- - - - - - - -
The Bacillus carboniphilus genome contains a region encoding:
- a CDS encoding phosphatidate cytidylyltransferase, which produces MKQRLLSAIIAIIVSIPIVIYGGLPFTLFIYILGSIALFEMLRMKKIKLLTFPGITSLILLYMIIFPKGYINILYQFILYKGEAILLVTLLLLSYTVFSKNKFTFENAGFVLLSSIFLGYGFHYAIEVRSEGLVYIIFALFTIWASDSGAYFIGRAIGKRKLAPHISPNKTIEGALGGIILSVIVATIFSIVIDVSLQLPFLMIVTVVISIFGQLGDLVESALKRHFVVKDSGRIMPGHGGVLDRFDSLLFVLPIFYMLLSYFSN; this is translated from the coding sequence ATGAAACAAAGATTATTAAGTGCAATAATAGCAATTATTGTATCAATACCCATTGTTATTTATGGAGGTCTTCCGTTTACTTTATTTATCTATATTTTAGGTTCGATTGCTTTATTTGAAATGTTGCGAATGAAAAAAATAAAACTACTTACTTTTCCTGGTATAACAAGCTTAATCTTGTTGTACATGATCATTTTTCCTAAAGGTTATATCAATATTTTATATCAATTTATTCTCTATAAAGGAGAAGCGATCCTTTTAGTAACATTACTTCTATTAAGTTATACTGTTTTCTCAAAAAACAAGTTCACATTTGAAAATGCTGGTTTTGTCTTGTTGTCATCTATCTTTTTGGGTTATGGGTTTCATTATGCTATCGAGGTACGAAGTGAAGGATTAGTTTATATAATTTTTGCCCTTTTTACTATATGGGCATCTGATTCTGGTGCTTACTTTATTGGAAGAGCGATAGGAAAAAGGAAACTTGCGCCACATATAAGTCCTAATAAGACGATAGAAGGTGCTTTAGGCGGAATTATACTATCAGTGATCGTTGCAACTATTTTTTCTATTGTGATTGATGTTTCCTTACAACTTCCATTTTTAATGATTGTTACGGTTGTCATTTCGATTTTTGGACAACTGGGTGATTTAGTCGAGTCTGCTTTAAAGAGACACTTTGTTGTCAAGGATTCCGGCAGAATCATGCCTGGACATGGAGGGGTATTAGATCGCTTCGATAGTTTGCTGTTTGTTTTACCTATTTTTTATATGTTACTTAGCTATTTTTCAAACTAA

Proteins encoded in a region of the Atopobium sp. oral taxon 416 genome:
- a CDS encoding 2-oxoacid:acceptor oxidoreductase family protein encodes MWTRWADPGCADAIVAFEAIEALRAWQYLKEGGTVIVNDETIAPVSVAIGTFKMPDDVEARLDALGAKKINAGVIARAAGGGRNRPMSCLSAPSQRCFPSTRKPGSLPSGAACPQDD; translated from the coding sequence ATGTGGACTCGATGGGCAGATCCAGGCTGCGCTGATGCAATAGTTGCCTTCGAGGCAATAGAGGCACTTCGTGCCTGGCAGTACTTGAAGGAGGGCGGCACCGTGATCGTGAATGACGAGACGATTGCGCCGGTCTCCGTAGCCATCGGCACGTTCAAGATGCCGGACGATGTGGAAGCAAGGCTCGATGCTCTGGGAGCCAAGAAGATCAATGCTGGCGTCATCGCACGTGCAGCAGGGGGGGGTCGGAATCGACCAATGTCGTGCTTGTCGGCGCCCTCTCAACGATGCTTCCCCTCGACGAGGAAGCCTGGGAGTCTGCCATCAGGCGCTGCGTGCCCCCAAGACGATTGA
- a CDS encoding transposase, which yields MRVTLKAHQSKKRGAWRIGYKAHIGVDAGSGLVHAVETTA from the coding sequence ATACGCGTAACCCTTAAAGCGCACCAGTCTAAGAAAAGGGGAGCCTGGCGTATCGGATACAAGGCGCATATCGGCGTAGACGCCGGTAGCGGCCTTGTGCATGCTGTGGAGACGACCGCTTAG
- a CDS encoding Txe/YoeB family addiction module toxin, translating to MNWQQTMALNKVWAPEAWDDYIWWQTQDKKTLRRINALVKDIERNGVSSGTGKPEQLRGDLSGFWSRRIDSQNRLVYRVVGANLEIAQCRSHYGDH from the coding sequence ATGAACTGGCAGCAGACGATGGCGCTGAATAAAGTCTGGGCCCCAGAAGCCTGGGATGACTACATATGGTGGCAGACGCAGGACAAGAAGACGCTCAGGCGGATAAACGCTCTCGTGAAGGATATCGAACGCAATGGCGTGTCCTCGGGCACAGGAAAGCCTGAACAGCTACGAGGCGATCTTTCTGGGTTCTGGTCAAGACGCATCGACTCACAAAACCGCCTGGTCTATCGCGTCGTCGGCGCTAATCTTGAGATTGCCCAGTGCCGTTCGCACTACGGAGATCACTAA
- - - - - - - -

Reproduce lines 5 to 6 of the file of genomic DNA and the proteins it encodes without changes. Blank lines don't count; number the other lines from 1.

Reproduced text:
- a CDS encoding transposase, which yields MRVTLKAHQSKKRGAWRIGYKAHIGVDAGSGLVHAVETTA from the coding sequence ATACGCGTAACCCTTAAAGCGCACCAGTCTAAGAAAAGGGGAGCCTGGCGTATCGGATACAAGGCGCATATCGGCGTAGACGCCGGTAGCGGCCTTGTGCATGCTGTGGAGACGACCGCTTAG
- a CDS encoding Txe/YoeB family addiction module toxin, translating to MNWQQTMALNKVWAPEAWDDYIWWQTQDKKTLRRINALVKDIERNGVSSGTGKPEQLRGDLSGFWSRRIDSQNRLVYRVVGANLEIAQCRSHYGDH from the coding sequence ATGAACTGGCAGCAGACGATGGCGCTGAATAAAGTCTGGGCCCCAGAAGCCTGGGATGACTACATATGGTGGCAGACGCAGGACAAGAAGACGCTCAGGCGGATAAACGCTCTCGTGAAGGATATCGAACGCAATGGCGTGTCCTCGGGCACAGGAAAGCCTGAACAGCTACGAGGCGATCTTTCTGGGTTCTGGTCAAGACGCATCGACTCACAAAACCGCCTGGTCTATCGCGTCGTCGGCGCTAATCTTGAGATTGCCCAGTGCCGTTCGCACTACGGAGATCACTAA